Company Formation in Spain: Which One is Right for Your Business?
When starting a company in Spain, you should first be aware of the types of business entities that exist. Since there are many different forms of company structures, it’s important to pick the model that suits your activity and expected income level.
In this article, we’ll breakdown the 10 main company structures, to help you decide which one is right for you and your business in Spain.
An unincorporated company is the cheapest way to set up a business, with no initial investment required. This type of business does not have a legal personality, with no distinction made between company assets and personal assets. Therefore, the owner is responsible for any debt acquired.
This option is best for those who won’t expect a high annual income (generally under €60,000). When you earn above this threshold it may be advantageous to incorporate the business due to an increase in the rate of Personal income tax (Impuesto sobre la Renta de Personas Físicas or IRPF), which will need paying quarterly.Unincorporated companies can take one of the following three forms:
- A self-employed (autónomo) is the most simple entity. This is a single person carrying out work under their name, and who is in complete control of the business. Being an autónomo suits traditionally freelance occupations, such as writers or web-developers, and is one of the most popular types of business structure.
For more information about becoming autónomo, see our article Registering as a Freelancer in Spain.
- A jointly-owned company (Comunidad de Bienes) is largely the same as the self-employed individual, however, the business is owned by more than one person with each partner paying IRPF on their income. The only difference is that the formation of the company requires a constitution contract to determine the agreement between the partners.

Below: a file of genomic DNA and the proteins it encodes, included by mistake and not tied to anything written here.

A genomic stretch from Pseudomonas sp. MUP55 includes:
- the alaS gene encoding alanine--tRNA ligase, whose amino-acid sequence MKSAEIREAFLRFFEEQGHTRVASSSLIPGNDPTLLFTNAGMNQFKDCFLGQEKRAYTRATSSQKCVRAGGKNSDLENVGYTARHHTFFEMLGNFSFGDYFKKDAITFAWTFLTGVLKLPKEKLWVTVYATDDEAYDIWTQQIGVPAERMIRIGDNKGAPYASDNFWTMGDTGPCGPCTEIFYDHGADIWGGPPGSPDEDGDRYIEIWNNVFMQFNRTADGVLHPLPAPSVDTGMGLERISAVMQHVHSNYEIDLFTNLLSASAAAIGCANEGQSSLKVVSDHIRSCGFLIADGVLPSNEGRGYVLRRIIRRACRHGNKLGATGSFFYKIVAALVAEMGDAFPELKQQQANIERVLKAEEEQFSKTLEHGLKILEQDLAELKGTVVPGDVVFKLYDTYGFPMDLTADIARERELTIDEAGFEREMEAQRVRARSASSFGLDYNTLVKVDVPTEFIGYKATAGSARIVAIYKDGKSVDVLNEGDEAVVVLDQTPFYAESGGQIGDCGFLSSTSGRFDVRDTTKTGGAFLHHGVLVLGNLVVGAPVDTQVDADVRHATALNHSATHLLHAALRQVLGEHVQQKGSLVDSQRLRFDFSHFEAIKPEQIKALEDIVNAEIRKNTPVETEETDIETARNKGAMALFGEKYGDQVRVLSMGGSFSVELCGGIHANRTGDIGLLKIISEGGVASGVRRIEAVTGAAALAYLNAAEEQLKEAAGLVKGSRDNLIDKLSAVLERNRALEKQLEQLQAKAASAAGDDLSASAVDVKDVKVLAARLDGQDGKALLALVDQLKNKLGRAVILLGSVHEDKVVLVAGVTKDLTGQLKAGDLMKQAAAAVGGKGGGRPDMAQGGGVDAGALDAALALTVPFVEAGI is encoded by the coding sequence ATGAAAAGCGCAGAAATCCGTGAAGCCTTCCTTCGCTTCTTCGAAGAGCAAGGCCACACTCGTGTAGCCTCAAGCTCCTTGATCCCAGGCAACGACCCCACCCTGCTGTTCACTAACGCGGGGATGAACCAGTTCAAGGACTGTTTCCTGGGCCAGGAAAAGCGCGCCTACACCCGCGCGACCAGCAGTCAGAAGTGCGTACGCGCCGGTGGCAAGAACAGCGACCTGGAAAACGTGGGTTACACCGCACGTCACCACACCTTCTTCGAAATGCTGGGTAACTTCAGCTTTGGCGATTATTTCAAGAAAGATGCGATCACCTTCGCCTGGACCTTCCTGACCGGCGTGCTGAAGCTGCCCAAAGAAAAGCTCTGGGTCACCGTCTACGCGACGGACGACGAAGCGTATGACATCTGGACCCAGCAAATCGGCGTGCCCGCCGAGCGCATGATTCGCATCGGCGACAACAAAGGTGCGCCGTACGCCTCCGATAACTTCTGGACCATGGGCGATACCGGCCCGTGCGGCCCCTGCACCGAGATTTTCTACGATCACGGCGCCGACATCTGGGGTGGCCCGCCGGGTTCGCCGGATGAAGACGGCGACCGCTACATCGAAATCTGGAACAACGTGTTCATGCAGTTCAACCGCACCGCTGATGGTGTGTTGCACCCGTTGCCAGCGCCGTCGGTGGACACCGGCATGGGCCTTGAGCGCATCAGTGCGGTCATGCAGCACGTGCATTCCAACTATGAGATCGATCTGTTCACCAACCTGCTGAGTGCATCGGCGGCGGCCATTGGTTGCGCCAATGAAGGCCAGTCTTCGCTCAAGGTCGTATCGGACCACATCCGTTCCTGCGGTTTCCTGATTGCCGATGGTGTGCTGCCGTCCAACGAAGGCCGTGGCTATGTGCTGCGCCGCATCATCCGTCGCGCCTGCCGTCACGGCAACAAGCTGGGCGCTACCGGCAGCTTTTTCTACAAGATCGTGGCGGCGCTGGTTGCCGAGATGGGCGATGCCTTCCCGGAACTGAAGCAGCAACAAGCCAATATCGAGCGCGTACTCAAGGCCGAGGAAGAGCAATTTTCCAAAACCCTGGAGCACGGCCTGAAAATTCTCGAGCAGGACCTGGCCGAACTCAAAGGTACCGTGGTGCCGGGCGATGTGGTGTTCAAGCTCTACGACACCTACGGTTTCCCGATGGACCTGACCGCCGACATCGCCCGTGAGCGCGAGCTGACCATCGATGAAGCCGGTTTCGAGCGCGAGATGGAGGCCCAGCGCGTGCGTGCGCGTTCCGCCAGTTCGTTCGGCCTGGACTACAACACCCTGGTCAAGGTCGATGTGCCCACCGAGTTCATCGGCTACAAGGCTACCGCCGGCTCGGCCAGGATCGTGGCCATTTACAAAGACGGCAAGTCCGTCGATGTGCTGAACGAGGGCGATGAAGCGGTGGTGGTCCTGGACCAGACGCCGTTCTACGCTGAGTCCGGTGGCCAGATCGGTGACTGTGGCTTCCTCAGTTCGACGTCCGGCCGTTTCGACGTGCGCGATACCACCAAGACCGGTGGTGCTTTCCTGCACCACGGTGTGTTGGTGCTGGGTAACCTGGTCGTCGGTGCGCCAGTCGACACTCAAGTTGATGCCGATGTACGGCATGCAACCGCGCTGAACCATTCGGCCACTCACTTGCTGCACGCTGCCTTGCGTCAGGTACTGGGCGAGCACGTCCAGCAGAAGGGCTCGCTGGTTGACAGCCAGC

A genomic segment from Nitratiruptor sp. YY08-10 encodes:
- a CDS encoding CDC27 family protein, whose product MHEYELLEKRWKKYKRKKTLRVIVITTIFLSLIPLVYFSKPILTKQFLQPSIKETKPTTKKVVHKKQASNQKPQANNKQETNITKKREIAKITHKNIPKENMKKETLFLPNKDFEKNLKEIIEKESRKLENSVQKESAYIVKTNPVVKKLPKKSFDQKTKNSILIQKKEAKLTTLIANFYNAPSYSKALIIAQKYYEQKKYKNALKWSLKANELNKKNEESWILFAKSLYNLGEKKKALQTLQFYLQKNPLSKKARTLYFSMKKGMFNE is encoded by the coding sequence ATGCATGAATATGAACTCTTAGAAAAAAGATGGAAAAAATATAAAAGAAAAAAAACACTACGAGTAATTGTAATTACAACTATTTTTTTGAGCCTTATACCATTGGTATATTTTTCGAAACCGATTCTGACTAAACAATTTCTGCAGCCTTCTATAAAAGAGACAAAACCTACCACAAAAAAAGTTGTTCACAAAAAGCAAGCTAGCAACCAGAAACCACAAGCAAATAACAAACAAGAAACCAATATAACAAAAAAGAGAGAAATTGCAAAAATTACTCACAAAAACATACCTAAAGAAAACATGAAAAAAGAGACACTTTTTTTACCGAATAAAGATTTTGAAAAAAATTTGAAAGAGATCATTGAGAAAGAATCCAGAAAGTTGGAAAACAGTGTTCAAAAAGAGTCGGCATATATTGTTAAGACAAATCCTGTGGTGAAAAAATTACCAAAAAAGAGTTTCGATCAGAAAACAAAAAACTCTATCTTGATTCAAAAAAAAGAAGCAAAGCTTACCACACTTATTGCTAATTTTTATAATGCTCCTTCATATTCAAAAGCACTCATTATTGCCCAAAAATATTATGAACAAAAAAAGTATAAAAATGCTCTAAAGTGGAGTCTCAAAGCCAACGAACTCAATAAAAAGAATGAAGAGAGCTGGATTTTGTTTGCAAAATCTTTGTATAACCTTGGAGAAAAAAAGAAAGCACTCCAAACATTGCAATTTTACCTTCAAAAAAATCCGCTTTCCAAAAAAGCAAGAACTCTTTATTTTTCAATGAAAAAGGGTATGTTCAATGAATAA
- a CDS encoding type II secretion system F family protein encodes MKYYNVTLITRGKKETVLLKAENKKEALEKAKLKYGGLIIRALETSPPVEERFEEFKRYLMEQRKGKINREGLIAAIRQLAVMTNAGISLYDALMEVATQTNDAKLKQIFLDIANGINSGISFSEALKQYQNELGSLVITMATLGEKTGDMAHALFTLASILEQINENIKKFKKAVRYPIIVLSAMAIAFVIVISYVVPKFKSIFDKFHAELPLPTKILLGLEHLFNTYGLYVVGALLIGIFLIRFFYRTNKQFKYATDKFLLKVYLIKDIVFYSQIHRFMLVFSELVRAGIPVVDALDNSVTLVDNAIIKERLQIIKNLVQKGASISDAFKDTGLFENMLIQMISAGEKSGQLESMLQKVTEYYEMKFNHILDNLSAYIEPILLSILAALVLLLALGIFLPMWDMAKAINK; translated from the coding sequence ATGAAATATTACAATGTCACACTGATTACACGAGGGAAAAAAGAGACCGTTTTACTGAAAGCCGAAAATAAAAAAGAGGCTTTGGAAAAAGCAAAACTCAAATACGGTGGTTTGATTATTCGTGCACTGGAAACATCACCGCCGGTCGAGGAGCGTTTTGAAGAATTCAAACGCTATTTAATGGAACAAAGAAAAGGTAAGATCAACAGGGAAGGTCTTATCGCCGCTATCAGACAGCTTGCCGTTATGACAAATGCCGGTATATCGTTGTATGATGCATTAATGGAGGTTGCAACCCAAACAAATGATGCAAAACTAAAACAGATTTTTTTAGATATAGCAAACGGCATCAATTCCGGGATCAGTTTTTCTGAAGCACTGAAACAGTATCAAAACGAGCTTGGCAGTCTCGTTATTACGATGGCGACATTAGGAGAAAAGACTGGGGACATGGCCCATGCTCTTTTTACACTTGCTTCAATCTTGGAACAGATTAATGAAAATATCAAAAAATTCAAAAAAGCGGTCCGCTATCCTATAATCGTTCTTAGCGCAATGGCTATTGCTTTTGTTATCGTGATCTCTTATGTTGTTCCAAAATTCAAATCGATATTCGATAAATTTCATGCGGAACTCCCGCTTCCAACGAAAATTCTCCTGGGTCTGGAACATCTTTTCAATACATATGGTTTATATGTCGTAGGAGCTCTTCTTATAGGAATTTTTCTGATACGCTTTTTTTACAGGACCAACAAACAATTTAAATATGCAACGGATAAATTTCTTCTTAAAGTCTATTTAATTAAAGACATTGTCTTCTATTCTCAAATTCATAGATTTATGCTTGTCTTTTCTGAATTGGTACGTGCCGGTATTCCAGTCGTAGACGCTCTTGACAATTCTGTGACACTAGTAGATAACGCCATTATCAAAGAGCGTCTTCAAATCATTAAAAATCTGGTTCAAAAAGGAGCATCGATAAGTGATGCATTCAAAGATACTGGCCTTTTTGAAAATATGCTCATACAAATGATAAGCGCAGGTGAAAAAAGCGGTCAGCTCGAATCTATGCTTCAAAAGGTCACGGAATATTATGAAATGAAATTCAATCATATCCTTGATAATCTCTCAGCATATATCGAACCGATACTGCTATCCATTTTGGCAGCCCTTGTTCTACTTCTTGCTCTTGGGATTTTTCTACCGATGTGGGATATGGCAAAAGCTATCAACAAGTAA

- A partnership (sociedad civil) is a private agreement between two or more people that enter into a contract together, each making an investment in exchange for a share of any profits. Their investment is not necessarily in monetary form as it can be hours worked, or any other type of asset. Although this type of company has not been incorporated it does have a legal personality and, since 2016, must pay corporate tax instead of IRPF.
Incorporated companies have their own legal personality, and are distinct from the physical personality of the owners or partners.
They must be formalized by public deed and registered with Spain’s Mercantile Registry (Registro Mercantil Central or RMC). This company type usually requires an initial investment, which varies depending on the type of structure.
Corporate tax (impuesto de sociedades) must be paid, which generally equals 25% of company profits. However, this does vary depending on company type and activity, and there are various reductions you may be able to benefit from.A corporate company can be one of the following seven types:
- A Limited Liability Company (Sociedad Limitada or SL) is by far the most common business structure in Spain, seen in SMEs (PYMES), higher-earning companies of one person, those with few partners, or family-run businesses. There is a minimum initial investment of €3000 and liability for any debt is limited to the capital contributed.
For more information about setting up this type of company, see our article How to Set Up a Company in Spain: The 2021 Guide.